A fearless chameleon with an eye for powerful stories about humans who – like him – favor extraordinary routes, Rami Malek is an innate storyteller. From his lead role as Elliot Alderson in the psychological drama Mr Robot (2015- 2019), to his Best Actor Oscar, Golden Globe, Screen Actors Guild, and British Academy Film Awards performance as Freddie Mercury in Bohemian Rhapsody (2018), and the super villain Lyutsifer Safin in No Time to Die (2021), 41-year-old Malek has slipped into the skin of many characters, shared multiple compelling narratives – and he’s just getting started. His latest cinematic venture, Amsterdam, a period mystery comedy set to be released this month, sees him with a star-studded cast that includes Christian Bale, Margot Robbie, John David Washington, and Robert De Niro.
Born in California to Egyptian immigrant parents, Malek’s moment of triumph at the 2019 Oscar’s ceremony was a cause for celebration the world over. His Middle Eastern features – large pools for eyes and chiseled face – coupled with his outspoken pride for his heritage make the thespian something of a contemporary Arab icon. Malek still credits his youthful charades for igniting his interest in his career of choice. “I was really shy when I was a child. I had all this bottled-up energy that I did not feel like I could communicate, or that I was comfortable communicating in public. But when I was alone and at ease, all that stored up energy would get channeled into play, into what I would now call ‘characters,’ all with fully developed voices and characteristics. I had such a strong imagination for what kind of people they were.” Malek adds with a hint of nostalgia, “It was instantaneous and powerful, so liberating and just fun. Though it would take me months to develop a character as realized as those now.”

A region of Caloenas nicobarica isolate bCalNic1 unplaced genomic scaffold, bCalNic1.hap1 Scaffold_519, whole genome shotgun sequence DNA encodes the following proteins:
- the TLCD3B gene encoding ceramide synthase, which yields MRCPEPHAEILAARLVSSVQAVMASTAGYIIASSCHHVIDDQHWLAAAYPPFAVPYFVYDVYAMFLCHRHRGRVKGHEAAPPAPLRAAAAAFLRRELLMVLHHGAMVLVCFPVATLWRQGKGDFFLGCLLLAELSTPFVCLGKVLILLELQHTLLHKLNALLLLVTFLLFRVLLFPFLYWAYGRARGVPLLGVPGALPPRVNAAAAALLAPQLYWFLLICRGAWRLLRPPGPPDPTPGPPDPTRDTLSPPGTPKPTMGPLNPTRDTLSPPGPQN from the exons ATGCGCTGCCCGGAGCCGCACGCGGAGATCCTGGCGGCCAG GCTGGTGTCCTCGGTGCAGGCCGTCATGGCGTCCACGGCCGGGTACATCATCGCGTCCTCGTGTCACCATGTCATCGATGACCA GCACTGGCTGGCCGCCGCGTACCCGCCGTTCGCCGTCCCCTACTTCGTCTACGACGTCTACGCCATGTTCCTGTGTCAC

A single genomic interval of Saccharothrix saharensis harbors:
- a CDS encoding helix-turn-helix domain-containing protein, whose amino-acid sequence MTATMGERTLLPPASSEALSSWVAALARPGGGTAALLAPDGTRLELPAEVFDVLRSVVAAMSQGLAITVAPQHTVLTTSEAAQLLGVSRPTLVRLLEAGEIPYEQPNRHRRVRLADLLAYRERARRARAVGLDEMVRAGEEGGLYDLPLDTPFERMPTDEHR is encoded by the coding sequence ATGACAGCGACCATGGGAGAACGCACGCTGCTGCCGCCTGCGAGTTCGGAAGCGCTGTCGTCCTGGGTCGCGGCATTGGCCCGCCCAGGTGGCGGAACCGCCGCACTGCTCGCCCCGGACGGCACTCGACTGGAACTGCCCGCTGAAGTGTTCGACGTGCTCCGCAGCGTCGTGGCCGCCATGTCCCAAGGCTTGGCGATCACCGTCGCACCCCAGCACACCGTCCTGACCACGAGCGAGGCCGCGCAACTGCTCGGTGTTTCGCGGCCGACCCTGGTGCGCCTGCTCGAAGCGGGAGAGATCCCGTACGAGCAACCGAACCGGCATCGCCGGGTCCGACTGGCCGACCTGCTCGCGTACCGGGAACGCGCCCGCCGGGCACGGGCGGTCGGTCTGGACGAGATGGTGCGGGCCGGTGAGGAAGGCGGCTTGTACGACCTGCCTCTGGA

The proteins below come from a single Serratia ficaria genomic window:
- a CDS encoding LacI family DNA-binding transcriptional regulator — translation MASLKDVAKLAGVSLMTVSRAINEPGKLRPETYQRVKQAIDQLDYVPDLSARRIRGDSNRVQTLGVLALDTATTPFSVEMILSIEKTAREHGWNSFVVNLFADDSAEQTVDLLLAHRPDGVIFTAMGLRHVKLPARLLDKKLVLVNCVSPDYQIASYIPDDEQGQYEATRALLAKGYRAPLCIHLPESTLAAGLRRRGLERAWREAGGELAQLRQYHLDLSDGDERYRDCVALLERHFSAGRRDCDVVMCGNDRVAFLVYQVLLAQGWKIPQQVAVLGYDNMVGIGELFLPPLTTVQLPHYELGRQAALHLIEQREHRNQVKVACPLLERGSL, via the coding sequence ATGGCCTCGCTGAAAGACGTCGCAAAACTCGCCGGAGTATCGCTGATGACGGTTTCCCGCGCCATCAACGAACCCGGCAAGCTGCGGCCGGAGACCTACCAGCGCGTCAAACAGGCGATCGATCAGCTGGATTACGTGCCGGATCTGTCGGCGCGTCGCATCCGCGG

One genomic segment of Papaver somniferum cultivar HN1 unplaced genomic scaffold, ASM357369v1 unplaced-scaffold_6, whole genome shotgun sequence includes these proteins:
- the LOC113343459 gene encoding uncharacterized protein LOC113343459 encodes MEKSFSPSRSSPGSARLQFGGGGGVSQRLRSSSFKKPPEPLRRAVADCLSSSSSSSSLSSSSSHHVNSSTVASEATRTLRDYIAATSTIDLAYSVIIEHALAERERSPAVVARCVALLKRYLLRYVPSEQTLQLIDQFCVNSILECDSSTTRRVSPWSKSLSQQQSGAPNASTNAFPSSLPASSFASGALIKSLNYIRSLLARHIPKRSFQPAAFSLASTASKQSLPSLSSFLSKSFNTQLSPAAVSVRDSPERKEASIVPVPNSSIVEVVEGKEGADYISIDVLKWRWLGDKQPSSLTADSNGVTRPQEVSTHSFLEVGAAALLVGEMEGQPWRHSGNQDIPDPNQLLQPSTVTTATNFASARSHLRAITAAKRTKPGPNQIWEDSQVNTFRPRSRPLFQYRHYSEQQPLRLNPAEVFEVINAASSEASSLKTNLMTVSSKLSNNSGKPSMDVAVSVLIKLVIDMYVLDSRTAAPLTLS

Around the world, acting is rarely perceived as a conventional path, but such a career choice is abhorred by Middle Eastern parents, who always wish for stability and convenience for their children. “I think any parent is frightened when their kid announces they are going to attempt to enter a particularly precarious industry. They had immigrated from Egypt with the intention of creating more opportunities for their kids than they had, but I still do not think ‘I want to be an actor’ fills your heart with relief [as a parent],” says Malek of his family’s initial resistance to his career choice.
With a resolute intention to build a film repertoire peppered with impactful human stories, Malek opted for storylines from various ethnic backgrounds, always conscious to not comply to stereotypical expectations. As a pathfinder for today’s Arab talents who aim to cement their presence in a global industry, Malek believes that his winning formula starts with refusing to be boxed in according to one’s racial identity. “In an industry where you feel lucky just being seen, it is hard to take that first step in setting boundaries, but it is a vital decision, and you will not regret it because your life and dignity are more than this job. And of course, then it changes, or creates the possibility for change for the next person who comes along after you.” On the current generation of thriving Arab creatives, Malek says witnessing the Vogue Arabia curated team of Egyptians working on his cover shoot was “one of the highlights for me this year.” He continues, “I was so inspired by all the artists from my background, who were sharing their unique talents on this scale. Egypt and its neighboring countries have such an expansive history of great art, artists, and extraordinary culture. It was so fulfilling to watch this next generation in action, continuing that legacy.” [More at Source]